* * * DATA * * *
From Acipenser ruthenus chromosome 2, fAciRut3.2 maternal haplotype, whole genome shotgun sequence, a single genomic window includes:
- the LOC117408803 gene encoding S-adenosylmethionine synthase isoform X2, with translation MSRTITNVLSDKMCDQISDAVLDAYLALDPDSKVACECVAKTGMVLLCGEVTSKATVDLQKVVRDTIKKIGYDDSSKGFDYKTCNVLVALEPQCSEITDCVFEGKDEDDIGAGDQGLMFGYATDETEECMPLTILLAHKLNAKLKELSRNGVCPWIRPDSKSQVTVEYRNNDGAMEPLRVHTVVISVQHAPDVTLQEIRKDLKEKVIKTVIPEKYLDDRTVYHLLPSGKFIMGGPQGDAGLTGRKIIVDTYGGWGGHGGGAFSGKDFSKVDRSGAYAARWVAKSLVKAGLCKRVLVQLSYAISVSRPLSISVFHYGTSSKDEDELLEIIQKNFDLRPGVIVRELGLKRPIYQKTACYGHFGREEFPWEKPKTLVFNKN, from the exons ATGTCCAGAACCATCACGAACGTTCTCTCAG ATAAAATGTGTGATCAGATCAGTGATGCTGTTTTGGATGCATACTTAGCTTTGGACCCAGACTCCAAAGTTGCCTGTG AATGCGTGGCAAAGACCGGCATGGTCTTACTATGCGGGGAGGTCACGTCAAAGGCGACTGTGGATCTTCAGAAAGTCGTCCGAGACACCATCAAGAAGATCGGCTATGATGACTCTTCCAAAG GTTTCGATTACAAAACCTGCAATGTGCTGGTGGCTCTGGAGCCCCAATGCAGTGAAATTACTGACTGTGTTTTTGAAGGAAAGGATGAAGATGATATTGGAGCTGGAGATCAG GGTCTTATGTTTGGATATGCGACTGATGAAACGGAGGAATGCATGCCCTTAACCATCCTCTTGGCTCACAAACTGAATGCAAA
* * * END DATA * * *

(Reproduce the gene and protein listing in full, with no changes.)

From Acipenser ruthenus chromosome 2, fAciRut3.2 maternal haplotype, whole genome shotgun sequence, a single genomic window includes:
- the LOC117408803 gene encoding S-adenosylmethionine synthase isoform X2, with translation MSRTITNVLSDKMCDQISDAVLDAYLALDPDSKVACECVAKTGMVLLCGEVTSKATVDLQKVVRDTIKKIGYDDSSKGFDYKTCNVLVALEPQCSEITDCVFEGKDEDDIGAGDQGLMFGYATDETEECMPLTILLAHKLNAKLKELSRNGVCPWIRPDSKSQVTVEYRNNDGAMEPLRVHTVVISVQHAPDVTLQEIRKDLKEKVIKTVIPEKYLDDRTVYHLLPSGKFIMGGPQGDAGLTGRKIIVDTYGGWGGHGGGAFSGKDFSKVDRSGAYAARWVAKSLVKAGLCKRVLVQLSYAISVSRPLSISVFHYGTSSKDEDELLEIIQKNFDLRPGVIVRELGLKRPIYQKTACYGHFGREEFPWEKPKTLVFNKN, from the exons ATGTCCAGAACCATCACGAACGTTCTCTCAG ATAAAATGTGTGATCAGATCAGTGATGCTGTTTTGGATGCATACTTAGCTTTGGACCCAGACTCCAAAGTTGCCTGTG AATGCGTGGCAAAGACCGGCATGGTCTTACTATGCGGGGAGGTCACGTCAAAGGCGACTGTGGATCTTCAGAAAGTCGTCCGAGACACCATCAAGAAGATCGGCTATGATGACTCTTCCAAAG GTTTCGATTACAAAACCTGCAATGTGCTGGTGGCTCTGGAGCCCCAATGCAGTGAAATTACTGACTGTGTTTTTGAAGGAAAGGATGAAGATGATATTGGAGCTGGAGATCAG GGTCTTATGTTTGGATATGCGACTGATGAAACGGAGGAATGCATGCCCTTAACCATCCTCTTGGCTCACAAACTGAATGCAAA